A character, usually a child, who is always monkeying with things to see how they fit together, or work, what they are made of, or what they can do. (Always in total innocence.) Generally found with assorted parts of a now-out-of-commission machine scattered about his feet. Or attempting to find out what the Big Red Button does. Or poking the Disaster Dominoes. Truth in Television for anyone who's seen the aftermath of a bored six-year-old with any form of tool.
Even for this person, Curiosity Is a Crapshoot, but generally turns out well... for the monkey, at least. The Fool often displays these traits when he isn't an Idiot Hero: given their ability to throw a Spanner in the Works of even the most well-oiled machine, they can sometimes become an Invincible Incompetent Accidental Hero throwing the Clock King's perfectly planned scheme into smoking rubble simply by asking the wrong questions and pulling levers to see what they do. This form of the trope can sometimes be Truth in Television for gamers who accidentally discover Easy Level Tricks by poking at the scenery and AI.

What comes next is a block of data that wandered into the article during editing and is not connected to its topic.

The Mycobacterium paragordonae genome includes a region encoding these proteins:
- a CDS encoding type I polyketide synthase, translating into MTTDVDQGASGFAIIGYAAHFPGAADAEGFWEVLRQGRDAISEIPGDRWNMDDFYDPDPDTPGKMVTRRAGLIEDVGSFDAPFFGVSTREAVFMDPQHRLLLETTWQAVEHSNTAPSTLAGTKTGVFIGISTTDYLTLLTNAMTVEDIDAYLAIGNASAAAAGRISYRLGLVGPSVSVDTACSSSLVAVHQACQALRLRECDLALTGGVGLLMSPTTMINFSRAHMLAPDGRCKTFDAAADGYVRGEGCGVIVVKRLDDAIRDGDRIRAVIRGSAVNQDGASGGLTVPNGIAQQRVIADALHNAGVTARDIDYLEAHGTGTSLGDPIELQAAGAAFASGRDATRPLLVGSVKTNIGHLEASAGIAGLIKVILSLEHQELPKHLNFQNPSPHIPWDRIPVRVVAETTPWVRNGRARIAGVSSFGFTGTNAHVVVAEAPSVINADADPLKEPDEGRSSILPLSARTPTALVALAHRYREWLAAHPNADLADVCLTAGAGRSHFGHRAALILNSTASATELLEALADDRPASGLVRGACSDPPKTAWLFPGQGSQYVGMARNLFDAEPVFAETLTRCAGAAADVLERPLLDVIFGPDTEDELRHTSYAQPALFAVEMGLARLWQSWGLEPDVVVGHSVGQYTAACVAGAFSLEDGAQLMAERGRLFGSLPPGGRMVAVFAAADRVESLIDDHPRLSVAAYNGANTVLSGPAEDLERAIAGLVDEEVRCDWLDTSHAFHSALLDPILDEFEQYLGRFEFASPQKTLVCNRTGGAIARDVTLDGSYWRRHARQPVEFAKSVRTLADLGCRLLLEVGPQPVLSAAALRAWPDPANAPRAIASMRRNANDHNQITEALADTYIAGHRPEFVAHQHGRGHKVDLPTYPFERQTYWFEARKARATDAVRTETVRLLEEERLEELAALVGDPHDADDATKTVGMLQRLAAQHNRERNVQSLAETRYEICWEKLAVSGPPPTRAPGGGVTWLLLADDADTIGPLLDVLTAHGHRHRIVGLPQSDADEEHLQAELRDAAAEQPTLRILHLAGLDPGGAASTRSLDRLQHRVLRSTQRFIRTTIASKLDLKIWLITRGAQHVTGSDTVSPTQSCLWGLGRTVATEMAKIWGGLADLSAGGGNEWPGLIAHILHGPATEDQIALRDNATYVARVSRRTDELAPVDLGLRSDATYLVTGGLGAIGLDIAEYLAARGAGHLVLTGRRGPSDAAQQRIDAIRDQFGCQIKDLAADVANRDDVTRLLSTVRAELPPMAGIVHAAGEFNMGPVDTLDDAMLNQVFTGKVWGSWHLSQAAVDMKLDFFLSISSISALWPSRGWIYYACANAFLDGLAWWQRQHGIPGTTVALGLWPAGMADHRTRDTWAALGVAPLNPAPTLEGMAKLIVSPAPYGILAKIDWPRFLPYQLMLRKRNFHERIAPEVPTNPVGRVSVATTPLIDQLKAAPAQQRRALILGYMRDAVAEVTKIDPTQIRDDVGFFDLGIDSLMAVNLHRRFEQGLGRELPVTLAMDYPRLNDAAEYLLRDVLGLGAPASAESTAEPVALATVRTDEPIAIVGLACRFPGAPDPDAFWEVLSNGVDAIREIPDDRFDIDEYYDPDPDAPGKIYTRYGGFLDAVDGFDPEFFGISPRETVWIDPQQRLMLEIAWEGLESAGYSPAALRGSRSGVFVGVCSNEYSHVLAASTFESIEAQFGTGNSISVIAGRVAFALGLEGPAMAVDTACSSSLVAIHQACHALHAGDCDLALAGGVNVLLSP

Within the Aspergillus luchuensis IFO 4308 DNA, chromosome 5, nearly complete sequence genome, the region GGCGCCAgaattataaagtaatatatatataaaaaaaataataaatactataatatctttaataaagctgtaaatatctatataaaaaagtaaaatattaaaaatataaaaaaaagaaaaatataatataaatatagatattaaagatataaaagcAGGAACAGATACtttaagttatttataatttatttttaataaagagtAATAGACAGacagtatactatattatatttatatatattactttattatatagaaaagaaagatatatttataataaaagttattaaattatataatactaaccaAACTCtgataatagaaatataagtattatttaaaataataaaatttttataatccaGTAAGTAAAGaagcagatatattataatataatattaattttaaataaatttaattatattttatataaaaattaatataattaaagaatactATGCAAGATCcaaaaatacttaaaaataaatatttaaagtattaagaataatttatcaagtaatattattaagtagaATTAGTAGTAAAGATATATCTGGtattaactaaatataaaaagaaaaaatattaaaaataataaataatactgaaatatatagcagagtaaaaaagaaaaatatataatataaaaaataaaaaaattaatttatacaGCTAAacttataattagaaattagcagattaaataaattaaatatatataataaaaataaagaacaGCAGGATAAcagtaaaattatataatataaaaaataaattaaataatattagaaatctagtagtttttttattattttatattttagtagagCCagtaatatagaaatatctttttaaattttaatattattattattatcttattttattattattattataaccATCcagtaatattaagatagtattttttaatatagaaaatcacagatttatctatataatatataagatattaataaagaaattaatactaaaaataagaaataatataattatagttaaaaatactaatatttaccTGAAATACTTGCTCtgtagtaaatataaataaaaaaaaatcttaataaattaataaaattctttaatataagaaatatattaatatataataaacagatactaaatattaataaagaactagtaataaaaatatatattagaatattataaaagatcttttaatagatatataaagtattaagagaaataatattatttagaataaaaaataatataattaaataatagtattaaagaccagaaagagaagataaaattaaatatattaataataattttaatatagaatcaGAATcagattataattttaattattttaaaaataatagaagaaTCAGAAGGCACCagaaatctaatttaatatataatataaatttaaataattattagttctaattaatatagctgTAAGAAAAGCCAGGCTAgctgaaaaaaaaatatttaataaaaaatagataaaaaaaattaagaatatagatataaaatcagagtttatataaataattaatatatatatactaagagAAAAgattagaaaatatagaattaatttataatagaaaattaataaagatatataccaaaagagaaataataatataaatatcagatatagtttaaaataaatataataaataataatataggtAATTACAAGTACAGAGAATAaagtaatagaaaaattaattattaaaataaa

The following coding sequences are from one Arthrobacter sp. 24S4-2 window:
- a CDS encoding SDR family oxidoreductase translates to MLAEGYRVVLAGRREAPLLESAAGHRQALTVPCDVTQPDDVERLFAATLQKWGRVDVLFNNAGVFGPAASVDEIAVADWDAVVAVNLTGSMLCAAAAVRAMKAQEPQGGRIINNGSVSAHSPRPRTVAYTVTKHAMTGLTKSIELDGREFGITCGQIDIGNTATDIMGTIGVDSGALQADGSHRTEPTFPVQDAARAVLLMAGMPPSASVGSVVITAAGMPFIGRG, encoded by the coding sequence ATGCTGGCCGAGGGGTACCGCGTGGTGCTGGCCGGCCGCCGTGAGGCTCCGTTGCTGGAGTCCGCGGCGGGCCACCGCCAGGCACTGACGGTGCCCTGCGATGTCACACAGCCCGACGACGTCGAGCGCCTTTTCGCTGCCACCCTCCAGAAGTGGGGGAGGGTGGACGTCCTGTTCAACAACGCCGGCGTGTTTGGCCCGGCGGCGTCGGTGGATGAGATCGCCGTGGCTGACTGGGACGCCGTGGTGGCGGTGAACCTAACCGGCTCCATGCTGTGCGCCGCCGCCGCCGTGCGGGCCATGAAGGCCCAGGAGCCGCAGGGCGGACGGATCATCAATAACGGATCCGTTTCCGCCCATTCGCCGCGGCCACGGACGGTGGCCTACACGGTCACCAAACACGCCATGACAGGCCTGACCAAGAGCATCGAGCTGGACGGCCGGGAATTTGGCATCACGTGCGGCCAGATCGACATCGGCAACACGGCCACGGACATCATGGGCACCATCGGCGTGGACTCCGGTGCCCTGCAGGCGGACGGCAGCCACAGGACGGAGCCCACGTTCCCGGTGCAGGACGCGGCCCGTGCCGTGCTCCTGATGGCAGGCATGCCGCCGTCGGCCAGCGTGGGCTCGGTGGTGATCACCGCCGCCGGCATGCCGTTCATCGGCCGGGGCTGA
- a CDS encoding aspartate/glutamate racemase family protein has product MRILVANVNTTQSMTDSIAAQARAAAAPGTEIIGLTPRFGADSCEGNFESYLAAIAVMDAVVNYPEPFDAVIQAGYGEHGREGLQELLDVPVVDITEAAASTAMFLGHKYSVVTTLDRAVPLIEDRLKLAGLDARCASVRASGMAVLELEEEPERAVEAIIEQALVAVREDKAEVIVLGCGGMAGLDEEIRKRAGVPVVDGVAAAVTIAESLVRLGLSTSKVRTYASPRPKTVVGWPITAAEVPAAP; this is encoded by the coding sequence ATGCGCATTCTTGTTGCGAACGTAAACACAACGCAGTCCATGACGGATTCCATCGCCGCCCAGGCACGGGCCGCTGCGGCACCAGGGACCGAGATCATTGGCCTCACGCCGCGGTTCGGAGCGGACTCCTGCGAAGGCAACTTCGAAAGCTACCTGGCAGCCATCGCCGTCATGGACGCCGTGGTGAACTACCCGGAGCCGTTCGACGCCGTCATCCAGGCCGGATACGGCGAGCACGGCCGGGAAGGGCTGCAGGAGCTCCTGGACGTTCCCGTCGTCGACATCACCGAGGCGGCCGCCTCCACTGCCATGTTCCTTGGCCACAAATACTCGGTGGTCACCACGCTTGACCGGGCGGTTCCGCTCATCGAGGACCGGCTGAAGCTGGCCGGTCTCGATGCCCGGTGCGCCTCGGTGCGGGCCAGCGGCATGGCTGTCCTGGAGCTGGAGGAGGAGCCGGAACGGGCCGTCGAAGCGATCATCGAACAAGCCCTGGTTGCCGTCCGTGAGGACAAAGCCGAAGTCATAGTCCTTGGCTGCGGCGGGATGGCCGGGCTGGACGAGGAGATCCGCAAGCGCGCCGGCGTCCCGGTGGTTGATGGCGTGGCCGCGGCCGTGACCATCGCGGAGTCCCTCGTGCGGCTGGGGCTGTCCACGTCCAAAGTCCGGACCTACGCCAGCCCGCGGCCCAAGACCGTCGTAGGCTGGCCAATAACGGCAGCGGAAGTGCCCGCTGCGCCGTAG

Usually the Cheerful Child, and often a Wide-Eyed Idealist when given deeper character development. The Smart Guy, Gadgeteer Genius, or Wrench Wench can show signs of this in the presence of machinery although they usually do less damage. (She may even improve it!) In more cynical works or when used for plot development, a curious monkey can be an Unwitting Instigator of Doom, because they have to know what exactly IS in the box they aren't supposed to open. An excellent way to justify a Nice Job Breaking It, Hero moment, and especially common in the cosmic horror genre.
Compare with the Constantly Curious, who ask questions for the same reason. A character Curious As A Monkey tends to be a less persistent nuisance, but makes trouble on a much grander scale. Sometimes, they overlap, when the child has moments of acting like either.